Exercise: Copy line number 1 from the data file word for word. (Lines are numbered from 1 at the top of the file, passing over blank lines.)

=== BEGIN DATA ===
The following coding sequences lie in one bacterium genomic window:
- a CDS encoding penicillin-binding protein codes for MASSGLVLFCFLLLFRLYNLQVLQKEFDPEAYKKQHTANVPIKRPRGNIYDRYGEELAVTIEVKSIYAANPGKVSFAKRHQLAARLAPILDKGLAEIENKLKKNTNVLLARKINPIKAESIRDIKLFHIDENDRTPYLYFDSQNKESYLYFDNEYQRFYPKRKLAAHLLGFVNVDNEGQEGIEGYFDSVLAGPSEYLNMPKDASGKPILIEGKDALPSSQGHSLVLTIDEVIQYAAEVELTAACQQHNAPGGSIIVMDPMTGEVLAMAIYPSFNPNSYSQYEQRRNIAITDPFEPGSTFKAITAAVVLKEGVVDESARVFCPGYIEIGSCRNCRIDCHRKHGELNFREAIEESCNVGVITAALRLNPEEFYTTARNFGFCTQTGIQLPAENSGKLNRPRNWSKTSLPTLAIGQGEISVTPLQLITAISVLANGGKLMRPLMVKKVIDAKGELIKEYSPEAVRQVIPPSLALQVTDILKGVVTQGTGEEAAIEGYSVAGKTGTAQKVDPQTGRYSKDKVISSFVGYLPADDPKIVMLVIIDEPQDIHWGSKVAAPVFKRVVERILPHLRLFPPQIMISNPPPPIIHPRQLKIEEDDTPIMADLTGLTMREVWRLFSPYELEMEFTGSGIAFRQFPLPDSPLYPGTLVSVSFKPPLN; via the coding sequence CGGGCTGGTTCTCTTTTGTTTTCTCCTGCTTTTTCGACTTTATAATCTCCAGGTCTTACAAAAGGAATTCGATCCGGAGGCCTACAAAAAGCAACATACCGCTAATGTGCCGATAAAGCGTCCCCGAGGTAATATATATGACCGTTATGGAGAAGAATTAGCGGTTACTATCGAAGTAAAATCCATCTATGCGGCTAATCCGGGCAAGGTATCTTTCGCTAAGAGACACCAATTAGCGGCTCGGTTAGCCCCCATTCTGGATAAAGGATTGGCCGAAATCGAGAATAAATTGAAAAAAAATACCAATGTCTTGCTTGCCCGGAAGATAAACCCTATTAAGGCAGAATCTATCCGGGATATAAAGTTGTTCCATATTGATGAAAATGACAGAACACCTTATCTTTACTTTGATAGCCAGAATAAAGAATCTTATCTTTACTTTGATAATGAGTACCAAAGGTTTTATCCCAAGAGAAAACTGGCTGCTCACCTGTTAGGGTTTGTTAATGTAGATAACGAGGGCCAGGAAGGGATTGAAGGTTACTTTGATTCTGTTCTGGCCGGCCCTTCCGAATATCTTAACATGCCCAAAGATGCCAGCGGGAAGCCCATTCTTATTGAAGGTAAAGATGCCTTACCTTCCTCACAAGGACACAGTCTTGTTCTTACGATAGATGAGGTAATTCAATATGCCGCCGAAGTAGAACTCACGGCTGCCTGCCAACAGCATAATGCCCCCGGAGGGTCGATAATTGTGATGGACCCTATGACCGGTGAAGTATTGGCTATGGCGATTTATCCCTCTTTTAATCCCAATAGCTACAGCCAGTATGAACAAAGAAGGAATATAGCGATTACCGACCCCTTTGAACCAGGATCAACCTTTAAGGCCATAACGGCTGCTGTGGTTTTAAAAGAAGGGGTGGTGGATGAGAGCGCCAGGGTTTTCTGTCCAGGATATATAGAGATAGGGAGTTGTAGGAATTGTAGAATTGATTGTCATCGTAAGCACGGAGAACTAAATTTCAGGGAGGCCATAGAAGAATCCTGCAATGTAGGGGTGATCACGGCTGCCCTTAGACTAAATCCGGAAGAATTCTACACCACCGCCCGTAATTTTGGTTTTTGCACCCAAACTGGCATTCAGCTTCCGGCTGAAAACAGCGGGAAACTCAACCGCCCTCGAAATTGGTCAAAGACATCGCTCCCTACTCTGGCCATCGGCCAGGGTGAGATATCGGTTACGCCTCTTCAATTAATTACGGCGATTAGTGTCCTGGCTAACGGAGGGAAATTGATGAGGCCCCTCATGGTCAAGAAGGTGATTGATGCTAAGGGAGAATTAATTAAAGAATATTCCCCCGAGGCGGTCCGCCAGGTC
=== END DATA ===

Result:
The following coding sequences lie in one bacterium genomic window: